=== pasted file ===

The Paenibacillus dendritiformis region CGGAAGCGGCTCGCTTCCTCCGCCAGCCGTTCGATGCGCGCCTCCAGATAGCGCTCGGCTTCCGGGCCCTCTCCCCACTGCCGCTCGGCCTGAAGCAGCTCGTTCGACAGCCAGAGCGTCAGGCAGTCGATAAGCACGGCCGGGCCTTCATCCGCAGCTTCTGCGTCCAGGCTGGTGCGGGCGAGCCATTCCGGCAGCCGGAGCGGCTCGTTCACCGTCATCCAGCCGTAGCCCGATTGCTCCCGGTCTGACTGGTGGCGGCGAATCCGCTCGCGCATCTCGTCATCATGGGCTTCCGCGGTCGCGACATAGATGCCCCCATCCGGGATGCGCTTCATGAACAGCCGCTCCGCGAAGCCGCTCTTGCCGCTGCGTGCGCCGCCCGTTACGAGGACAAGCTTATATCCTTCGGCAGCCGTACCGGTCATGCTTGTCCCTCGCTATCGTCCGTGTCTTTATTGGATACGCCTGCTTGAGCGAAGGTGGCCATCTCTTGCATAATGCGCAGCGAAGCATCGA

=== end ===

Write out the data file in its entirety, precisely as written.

The Paenibacillus dendritiformis region CGGAAGCGGCTCGCTTCCTCCGCCAGCCGTTCGATGCGCGCCTCCAGATAGCGCTCGGCTTCCGGGCCCTCTCCCCACTGCCGCTCGGCCTGAAGCAGCTCGTTCGACAGCCAGAGCGTCAGGCAGTCGATAAGCACGGCCGGGCCTTCATCCGCAGCTTCTGCGTCCAGGCTGGTGCGGGCGAGCCATTCCGGCAGCCGGAGCGGCTCGTTCACCGTCATCCAGCCGTAGCCCGATTGCTCCCGGTCTGACTGGTGGCGGCGAATCCGCTCGCGCATCTCGTCATCATGGGCTTCCGCGGTCGCGACATAGATGCCCCCATCCGGGATGCGCTTCATGAACAGCCGCTCCGCGAAGCCGCTCTTGCCGCTGCGTGCGCCGCCCGTTACGAGGACAAGCTTATATCCTTCGGCAGCCGTACCGGTCATGCTTGTCCCTCGCTATCGTCCGTGTCTTTATTGGATACGCCTGCTTGAGCGAAGGTGGCCATCTCTTGCATAATGCGCAGCGAAGCATCGA